Glucose-dependent insulinotropic polypeptide - a new link in the development of obesity

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Objective. Glucose-dependent insulinotropic polypeptide (GIP) as well as glucagon-like peptide-1 (GLP-1) is intestinal incretin hormone that stimulates insulin secretion in response to feeding. Much evidence of GIP contribution to obesity development has been found recently.

Aim. The aim of the study was to evaluate glucose-stimulated GIP and GLP-1 secretion in people with type 2 diabetes (T2D) risk factors and different body mass index (BMI).

Materials and methods. Total GIP and GLP-1 secretion was estimated in 127 patients with T2D risk factors during OGTT (75 g glucose) on 0, 30 and 120 minutes.

Results. Patients with BMI≥ 35 kg/m2 had significantly higher fasting and stimulated GIP levels than participants with less BMI. GIP secretion was also higher in patients was insulinresistance, estimated by HOMA-IR, comparing to non-insulinresistant patients. Difference in GLP-1 secretion in patients within several BMI groups was nonsignificant.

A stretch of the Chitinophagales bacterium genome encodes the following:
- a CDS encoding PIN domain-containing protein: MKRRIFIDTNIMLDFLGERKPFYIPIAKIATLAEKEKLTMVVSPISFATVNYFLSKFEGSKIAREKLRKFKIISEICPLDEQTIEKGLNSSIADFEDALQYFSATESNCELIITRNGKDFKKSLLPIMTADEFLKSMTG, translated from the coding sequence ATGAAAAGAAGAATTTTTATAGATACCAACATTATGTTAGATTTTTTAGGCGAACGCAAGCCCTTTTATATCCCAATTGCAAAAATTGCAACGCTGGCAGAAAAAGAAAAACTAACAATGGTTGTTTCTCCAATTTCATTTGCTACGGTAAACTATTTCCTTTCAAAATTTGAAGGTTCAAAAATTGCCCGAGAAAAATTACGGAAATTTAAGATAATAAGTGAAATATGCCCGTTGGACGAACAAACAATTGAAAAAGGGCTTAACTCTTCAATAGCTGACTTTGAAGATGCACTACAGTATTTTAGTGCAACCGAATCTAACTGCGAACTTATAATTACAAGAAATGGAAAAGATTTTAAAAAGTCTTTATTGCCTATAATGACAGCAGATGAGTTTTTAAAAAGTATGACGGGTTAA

Conclusion. Our results suggest GIP is related to obesity degree, that means it can play a role in lipid metabolism and obesity development. 

About the authors

Ekaterina Alekseevna Shestakova

Endocrinology Research Centre

Author for correspondence.

Russian Federation PhD, researcher at the Interventional Cardiology Department

Aleksandr Victorovich Il'in

Endocrinology Research Centre


Russian Federation Head of the Laboratory

Marina Vladimirovna Shestakova

Endocrinology Research Centre


Russian Federation MD, PhD. professor., corresponding member of  Russian Academy of Sciences, Director of Institute of Diabetes  Head of the Endocrinology and Diabetology Department at Pediatric Faculty of The First Sechenov Moscow State Medical University

Ivan Ivanovich Dedov

Endocrinology Research Centre


Russian Federation MD, Ph.D, academician of the Russian Academy of Sciences, Director


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Copyright (c) 2015 Шестакова Е.А., Ильин А.В., Шестакова М.В., Дедов И.И.

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